A murder inside the Louvre and clues in Da Vinci paintings lead to the discovery of a religious mystery protected by a secret society for two thousand years -- which could shake the foundations of Christianity.
Professor Robert Langdon is in Paris on business when he's summoned to The Louvre. A dead body has been found, setting Langdon off on an adventure as he attempts to unravel an ancient code and uncover the greatest mystery of all time. Written by
Ron Howard's first envisioned choice for the role of Robert Langdon was Bill Paxton. Paxton was interested, but turned it down because of scheduling conflicts. Russell Crowe was then seriously considered for the role, but ultimately Howard decided on his long-time friend Tom Hanks for the role. Other actors considered for the part were Ralph Fiennes, Hugh Jackman, and George Clooney. See more »
(at around 10 mins) As Langdon enters the elevator located in the Louvre on the way to the site of Sauniere's murder, the top button on his shirt is buttoned. When he exits the elevator, the button is undone. See more »
Stop now. Tell me where it is.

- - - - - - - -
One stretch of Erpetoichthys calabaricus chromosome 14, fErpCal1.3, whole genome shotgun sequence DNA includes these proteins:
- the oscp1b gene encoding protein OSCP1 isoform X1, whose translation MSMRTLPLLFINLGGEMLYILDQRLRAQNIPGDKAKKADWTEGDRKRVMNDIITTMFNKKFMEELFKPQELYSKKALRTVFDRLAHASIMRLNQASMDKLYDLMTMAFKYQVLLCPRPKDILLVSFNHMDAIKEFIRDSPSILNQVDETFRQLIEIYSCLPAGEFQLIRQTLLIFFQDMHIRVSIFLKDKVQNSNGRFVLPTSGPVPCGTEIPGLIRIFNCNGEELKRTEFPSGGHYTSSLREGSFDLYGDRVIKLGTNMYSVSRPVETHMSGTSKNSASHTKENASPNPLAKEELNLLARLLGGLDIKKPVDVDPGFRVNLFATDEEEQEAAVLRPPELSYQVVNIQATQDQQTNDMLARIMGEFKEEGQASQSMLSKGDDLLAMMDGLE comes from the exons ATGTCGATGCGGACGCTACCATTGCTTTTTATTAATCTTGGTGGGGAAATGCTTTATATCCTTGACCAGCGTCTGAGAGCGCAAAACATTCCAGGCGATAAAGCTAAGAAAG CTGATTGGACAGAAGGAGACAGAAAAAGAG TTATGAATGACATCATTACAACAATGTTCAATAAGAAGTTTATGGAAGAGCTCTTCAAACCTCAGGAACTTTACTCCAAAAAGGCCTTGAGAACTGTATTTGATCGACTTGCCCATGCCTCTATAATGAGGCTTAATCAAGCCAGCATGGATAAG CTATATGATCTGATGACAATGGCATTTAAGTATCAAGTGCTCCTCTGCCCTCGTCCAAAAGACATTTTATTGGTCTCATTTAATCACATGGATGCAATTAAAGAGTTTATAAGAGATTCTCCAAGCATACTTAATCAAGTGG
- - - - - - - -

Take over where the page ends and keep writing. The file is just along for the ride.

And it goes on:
You and your brethren possess what is not rightfully yours.
I don't know what you are talking about.
Is it a secret you will die for?
As you wish.
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The "A" and "V" in the film title are replaced with the "Blade" and the "Chalice" symbols described by Langdon in the movie. See more »
I've read the book, and the movie's not so bad. Obviously there are many things I'd do different, but in the end it's 2,5 hours of good entertainment, and isn't that what the ratings are all about? Personally I think Tom Hanks wasn't passionate enough for Robert Langdon. That's why it's not a 9 for me.
A lot of people are too harsh on this one. Mostly because they know the book and have very high expectations. I have to see my first book-to-film where the film is better.
Also, you're not going to hell for watching this movie or reading the book. It's based on a novel, which is based on a few loose theories, but in the end all it wants to do is to entertain. And that is exactly what both the book and the movie did for me.
14 of 19 people found this review helpful.
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